It is imperative that they put as many quarters as they can in their cart during the first phase, and keep an accurate count of their total, as the first two players are eliminated shortly after introductions. The first to go are the one with the least amount counted, and the one who is the least accurate. They get nothing.

With five players left on stage, a series of elimination "Minute to Win it" style challenges that require quick reaction time, hand-eye coordination, and/or fine motor skills are conducted with players performing the task out of sight of the others. At the conclusion of each elimination round, the winner of the challenge gets a pass to the next level, while the remaining players are offered a "buyout" to take a cash prize, or risk being identified as the worst performer and getting eliminated with no prize while the others move on. If no one takes the buyout, the worst performer is eliminated, and the others move on to the next challenge.

The buy out offer starts at $2,500 when there are five players, then goes to $5,000 when there are four; $7,500 at three; and finally $10,000 when there are just two players remaining.

When all the others are eliminated or bought out, the remaining player has some decisions to make:
1) Take the quarters he/she counted in the past 24 hours (usually $25k-$35k).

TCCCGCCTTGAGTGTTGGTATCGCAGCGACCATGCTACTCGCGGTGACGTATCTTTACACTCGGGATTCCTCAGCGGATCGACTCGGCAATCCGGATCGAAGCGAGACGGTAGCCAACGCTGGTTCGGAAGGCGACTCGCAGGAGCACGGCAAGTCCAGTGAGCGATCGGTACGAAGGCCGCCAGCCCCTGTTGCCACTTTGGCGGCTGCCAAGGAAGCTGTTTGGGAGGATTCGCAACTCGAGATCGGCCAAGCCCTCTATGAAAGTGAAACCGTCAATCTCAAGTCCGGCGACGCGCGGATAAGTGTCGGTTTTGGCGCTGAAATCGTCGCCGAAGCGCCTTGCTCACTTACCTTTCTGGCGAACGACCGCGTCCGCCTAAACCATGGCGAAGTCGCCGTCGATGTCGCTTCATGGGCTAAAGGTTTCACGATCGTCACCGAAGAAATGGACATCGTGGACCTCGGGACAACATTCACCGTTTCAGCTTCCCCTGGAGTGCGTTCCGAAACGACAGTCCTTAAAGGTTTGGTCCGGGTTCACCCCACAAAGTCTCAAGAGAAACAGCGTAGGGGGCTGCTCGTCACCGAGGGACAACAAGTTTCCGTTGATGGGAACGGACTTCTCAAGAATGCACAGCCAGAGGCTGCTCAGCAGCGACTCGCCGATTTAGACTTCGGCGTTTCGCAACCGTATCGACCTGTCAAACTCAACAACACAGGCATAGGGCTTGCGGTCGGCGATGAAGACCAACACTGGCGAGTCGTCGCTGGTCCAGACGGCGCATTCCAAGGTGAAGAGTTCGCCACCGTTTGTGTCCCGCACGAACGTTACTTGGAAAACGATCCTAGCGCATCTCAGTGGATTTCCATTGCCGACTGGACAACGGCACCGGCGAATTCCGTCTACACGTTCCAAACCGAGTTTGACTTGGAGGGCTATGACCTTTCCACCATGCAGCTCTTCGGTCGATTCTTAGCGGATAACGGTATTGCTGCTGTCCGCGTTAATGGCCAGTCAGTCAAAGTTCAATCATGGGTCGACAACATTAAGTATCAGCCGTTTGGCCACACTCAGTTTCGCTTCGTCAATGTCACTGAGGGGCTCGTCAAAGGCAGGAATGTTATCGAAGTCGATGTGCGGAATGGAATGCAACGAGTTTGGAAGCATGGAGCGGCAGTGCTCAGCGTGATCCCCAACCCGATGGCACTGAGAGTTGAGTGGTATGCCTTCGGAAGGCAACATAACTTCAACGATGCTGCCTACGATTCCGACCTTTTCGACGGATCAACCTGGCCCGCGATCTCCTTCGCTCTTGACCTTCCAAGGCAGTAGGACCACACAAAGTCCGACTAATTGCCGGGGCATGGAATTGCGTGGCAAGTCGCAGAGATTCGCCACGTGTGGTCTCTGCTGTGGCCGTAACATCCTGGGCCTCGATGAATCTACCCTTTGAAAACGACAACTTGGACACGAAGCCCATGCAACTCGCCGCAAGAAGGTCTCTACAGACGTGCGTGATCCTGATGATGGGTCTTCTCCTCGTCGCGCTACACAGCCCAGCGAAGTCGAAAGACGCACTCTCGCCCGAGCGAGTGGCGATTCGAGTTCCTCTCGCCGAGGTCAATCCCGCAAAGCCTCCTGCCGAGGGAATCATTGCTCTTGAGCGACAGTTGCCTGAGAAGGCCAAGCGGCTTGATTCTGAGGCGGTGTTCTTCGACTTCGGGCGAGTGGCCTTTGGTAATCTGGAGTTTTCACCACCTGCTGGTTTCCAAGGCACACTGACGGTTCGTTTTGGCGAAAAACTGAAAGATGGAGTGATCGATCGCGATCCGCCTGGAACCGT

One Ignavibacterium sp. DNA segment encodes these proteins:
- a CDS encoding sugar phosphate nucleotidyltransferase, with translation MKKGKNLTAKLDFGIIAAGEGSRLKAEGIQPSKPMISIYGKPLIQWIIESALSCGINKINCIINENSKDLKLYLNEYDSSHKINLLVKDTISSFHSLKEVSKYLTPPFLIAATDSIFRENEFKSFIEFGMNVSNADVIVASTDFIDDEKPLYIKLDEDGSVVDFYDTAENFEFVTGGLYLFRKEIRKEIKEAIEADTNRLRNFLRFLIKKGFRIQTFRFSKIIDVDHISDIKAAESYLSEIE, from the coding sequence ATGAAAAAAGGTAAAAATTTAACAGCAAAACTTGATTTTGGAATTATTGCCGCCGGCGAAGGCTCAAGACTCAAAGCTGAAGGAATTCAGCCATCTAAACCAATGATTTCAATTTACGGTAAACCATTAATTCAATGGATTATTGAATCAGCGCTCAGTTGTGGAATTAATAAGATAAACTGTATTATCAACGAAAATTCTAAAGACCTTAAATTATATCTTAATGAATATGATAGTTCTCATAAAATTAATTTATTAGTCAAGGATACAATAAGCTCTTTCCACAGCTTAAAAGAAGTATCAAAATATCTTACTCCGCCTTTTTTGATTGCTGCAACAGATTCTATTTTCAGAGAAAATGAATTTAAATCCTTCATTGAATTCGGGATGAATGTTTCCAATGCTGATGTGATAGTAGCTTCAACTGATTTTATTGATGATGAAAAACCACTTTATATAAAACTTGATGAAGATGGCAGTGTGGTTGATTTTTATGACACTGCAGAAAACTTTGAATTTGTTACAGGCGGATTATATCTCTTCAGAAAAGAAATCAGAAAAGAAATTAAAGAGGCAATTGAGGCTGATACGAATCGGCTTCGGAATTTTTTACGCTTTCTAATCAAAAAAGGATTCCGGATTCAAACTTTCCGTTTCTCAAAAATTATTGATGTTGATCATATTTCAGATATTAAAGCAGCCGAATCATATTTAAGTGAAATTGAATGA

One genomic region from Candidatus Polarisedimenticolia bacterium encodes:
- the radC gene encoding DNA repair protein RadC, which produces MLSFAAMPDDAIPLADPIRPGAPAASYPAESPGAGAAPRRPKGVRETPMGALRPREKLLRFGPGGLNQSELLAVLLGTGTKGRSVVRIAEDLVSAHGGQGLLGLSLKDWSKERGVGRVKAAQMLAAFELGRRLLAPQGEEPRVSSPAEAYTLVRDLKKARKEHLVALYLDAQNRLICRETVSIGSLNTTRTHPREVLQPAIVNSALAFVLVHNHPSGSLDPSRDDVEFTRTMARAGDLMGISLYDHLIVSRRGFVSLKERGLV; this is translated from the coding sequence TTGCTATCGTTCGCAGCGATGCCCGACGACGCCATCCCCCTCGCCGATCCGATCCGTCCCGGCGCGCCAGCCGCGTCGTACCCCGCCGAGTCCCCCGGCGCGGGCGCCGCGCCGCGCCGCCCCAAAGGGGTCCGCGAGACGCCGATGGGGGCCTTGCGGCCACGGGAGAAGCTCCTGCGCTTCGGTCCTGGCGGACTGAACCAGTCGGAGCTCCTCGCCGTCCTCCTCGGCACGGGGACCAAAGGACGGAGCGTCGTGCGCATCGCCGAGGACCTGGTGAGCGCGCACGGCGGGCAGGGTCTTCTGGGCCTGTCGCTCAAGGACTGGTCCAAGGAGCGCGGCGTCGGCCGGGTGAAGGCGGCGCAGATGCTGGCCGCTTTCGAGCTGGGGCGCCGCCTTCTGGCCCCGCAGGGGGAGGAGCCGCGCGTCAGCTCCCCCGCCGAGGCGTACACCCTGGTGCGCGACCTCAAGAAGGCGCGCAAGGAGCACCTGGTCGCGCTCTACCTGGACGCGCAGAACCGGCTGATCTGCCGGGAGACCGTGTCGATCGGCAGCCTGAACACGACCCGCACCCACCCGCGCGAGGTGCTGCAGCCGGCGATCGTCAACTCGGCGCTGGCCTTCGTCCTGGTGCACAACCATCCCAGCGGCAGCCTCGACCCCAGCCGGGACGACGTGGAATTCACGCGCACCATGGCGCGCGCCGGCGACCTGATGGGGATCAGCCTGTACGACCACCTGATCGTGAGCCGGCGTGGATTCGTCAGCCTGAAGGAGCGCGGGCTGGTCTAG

OR
2) Risk it and win the total of all the quarters everyone counted (around $150k).

The problem is, your prediction of your count must be within $500 of your actual total, high or low. If they are outside of that range, they get nothing.

If the player chooses the risk it, they are only informed if their count qualifies. They aren't told their verified total, because if they are within the high/low range...

They must choose to:
1) Take the new total and quit.
OR
2) Risk it all for $1,000,000

If they risk it, their count must have been within $25 high/low of the verified total, or they lose it all.

This game show has a lot going for it. I find the exhausted players who get goofy really entertaining. Some of the challenges were threading a series of needles, or popping balloons filled with cash and coins and trying to catch them money before it hit the ground. All things that are difficult to do when sleep deprived. They are not given a lot of time to make decisions on the buyouts, and when you think about how much is at stake, it is almost cruel to send the losers home empty handed. Almost.